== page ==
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Centerpiece, ca. 1822, Silver


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Thomas W. Evans Collection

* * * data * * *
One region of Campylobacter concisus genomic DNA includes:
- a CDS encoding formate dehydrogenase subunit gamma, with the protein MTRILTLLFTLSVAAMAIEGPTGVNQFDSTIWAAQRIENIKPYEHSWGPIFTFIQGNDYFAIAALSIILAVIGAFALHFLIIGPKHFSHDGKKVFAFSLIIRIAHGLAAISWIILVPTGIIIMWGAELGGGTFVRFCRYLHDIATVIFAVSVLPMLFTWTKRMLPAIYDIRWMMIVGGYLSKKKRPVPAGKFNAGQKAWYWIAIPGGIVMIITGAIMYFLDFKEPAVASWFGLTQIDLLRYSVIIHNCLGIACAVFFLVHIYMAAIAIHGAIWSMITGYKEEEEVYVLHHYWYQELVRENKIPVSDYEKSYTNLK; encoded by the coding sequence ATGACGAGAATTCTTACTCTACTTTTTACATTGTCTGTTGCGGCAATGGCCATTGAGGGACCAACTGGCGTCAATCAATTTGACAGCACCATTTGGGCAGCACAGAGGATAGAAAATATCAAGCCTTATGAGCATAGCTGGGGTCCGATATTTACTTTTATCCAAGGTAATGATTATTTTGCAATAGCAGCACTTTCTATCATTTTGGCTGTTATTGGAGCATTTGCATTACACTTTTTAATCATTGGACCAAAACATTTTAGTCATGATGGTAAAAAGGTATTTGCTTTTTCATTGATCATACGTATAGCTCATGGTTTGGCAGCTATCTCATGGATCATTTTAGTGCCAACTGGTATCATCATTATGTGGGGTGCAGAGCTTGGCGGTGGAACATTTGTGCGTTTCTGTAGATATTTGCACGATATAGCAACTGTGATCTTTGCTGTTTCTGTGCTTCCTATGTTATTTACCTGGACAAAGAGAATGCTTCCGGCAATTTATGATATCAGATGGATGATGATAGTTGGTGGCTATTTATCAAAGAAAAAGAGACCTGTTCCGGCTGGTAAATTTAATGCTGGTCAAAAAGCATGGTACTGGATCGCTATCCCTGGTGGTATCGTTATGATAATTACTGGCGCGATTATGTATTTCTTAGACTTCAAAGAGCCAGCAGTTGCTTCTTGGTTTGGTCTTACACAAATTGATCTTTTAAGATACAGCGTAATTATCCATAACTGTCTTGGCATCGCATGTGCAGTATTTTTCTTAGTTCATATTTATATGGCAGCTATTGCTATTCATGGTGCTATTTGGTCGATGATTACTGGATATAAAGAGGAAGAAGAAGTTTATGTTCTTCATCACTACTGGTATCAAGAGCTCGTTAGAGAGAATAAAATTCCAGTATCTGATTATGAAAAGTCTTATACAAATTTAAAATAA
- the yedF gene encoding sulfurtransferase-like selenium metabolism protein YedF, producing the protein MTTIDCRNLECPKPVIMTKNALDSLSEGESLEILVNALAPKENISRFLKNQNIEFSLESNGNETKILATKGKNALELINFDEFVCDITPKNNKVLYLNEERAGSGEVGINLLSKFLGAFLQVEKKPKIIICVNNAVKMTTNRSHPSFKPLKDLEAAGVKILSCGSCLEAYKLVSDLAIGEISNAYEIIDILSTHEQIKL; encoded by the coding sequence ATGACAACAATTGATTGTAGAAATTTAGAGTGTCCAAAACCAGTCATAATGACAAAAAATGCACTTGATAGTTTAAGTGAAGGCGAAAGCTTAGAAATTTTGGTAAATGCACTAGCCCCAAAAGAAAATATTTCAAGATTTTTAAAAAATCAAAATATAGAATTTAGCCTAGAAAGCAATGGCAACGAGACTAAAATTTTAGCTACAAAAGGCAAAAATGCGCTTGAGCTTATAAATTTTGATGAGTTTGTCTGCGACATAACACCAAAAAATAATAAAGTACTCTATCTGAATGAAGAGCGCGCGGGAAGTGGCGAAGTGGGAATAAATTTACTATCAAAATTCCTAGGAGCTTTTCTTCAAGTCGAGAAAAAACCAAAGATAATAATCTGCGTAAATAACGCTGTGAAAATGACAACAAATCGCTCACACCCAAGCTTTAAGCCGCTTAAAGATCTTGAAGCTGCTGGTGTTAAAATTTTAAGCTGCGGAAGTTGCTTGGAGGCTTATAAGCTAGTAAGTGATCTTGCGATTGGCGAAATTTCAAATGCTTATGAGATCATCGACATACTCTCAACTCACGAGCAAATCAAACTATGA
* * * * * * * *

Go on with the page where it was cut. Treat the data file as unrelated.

This sumptuously ornate Odiot compote is a bourgeois 19th century adaptation of the elaborate Rococo centerpieces of elite households in the 18th century. The imagery of a woven basket overflowing with grape leaves and vines against trollius-like forms indicates that it was probably an object would have been piled high with fruits and placed on the table throughout the meal. Emperor Napoleon III and Empress Eugénie were renowned for their grand state dinners and we know from his memoirs that Dr. Evans also hosted elaborate events at his old residence. In the mid-19th century, formal dinners increasingly followed a Russian service. Instead of ornamenting the table with dishes to be eaten in the later meal, as has been the traditional meal of French practice, Russian service meant that the table was decorated with cold foods, especially pastries and fruits, while the hot courses were presented to guests immediately. Metalwork displays laden with fresh fruit and flowers, therefore had a theatrical role to play on the stage that was, the 19th-century dining table.